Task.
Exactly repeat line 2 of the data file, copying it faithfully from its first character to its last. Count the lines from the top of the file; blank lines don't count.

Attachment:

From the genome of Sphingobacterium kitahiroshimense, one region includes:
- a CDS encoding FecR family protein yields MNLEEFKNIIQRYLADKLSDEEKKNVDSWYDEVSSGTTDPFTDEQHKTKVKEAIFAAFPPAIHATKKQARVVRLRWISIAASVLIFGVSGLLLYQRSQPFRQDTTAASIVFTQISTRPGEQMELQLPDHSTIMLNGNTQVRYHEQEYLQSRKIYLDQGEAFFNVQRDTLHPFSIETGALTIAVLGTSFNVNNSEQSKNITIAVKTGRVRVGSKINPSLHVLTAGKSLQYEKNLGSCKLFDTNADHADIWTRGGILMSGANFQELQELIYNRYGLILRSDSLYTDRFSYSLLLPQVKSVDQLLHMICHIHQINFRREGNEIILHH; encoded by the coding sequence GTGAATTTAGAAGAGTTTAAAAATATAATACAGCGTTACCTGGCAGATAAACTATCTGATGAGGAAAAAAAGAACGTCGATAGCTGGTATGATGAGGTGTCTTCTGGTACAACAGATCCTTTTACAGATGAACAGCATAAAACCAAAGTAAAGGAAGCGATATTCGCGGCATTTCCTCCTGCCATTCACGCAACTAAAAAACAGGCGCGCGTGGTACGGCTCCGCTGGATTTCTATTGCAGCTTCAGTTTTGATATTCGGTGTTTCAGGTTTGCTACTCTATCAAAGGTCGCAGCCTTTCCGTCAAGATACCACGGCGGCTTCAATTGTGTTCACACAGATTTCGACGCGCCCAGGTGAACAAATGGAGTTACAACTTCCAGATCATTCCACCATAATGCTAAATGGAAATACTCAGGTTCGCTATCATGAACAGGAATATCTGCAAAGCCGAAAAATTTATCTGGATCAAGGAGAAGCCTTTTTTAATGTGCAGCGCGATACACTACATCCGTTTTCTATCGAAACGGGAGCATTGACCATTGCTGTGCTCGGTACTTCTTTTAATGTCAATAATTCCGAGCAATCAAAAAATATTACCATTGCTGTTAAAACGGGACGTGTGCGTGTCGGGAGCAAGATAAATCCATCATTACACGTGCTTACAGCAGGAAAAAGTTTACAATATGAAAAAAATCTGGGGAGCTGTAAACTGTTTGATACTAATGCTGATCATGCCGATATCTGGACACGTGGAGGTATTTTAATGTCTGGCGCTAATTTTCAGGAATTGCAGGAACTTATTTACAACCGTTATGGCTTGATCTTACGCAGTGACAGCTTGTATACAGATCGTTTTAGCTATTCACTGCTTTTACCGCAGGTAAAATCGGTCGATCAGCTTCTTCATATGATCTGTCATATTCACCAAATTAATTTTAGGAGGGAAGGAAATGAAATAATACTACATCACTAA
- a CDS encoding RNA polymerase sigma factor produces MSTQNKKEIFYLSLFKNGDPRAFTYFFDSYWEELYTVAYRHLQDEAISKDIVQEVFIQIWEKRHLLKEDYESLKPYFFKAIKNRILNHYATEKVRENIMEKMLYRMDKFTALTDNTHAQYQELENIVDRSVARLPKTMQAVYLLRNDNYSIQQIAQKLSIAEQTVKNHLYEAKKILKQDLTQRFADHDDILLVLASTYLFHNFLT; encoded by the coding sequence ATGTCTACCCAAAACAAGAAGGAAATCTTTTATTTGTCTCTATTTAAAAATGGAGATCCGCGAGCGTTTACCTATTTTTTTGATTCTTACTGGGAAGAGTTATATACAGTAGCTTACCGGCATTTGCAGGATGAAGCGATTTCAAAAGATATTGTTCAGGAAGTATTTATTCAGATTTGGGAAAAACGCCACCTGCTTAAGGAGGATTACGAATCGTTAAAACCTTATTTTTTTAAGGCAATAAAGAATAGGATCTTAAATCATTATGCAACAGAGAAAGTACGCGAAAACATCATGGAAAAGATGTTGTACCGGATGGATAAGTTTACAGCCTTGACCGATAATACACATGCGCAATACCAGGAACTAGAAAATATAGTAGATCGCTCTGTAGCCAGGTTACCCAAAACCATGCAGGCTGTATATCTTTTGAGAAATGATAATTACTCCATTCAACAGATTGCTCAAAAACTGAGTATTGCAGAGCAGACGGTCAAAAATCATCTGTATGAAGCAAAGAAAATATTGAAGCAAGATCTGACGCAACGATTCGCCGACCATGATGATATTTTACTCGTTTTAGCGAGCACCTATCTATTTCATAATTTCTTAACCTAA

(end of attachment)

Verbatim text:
- a CDS encoding FecR family protein yields MNLEEFKNIIQRYLADKLSDEEKKNVDSWYDEVSSGTTDPFTDEQHKTKVKEAIFAAFPPAIHATKKQARVVRLRWISIAASVLIFGVSGLLLYQRSQPFRQDTTAASIVFTQISTRPGEQMELQLPDHSTIMLNGNTQVRYHEQEYLQSRKIYLDQGEAFFNVQRDTLHPFSIETGALTIAVLGTSFNVNNSEQSKNITIAVKTGRVRVGSKINPSLHVLTAGKSLQYEKNLGSCKLFDTNADHADIWTRGGILMSGANFQELQELIYNRYGLILRSDSLYTDRFSYSLLLPQVKSVDQLLHMICHIHQINFRREGNEIILHH; encoded by the coding sequence GTGAATTTAGAAGAGTTTAAAAATATAATACAGCGTTACCTGGCAGATAAACTATCTGATGAGGAAAAAAAGAACGTCGATAGCTGGTATGATGAGGTGTCTTCTGGTACAACAGATCCTTTTACAGATGAACAGCATAAAACCAAAGTAAAGGAAGCGATATTCGCGGCATTTCCTCCTGCCATTCACGCAACTAAAAAACAGGCGCGCGTGGTACGGCTCCGCTGGATTTCTATTGCAGCTTCAGTTTTGATATTCGGTGTTTCAGGTTTGCTACTCTATCAAAGGTCGCAGCCTTTCCGTCAAGATACCACGGCGGCTTCAATTGTGTTCACACAGATTTCGACGCGCCCAGGTGAACAAATGGAGTTACAACTTCCAGATCATTCCACCATAATGCTAAATGGAAATACTCAGGTTCGCTATCATGAACAGGAATATCTGCAAAGCCGAAAAATTTATCTGGATCAAGGAGAAGCCTTTTTTAATGTGCAGCGCGATACACTACATCCGTTTTCTATCGAAACGGGAGCATTGACCATTGCTGTGCTCGGTACTTCTTTTAATGTCAATAATTCCGAGCAATCAAAAAATATTACCATTGCTGTTAAAACGGGACGTGTGCGTGTCGGGAGCAAGATAAATCCATCATTACACGTGCTTACAGCAGGAAAAAGTTTACAATATGAAAAAAATCTGGGGAGCTGTAAACTGTTTGATACTAATGCTGATCATGCCGATATCTGGACACGTGGAGGTATTTTAATGTCTGGCGCTAATTTTCAGGAATTGCAGGAACTTATTTACAACCGTTATGGCTTGATCTTACGCAGTGACAGCTTGTATACAGATCGTTTTAGCTATTCACTGCTTTTACCGCAGGTAAAATCGGTCGATCAGCTTCTTCATATGATCTGTCATATTCACCAAATTAATTTTAGGAGGGAAGGAAATGAAATAATACTACATCACTAA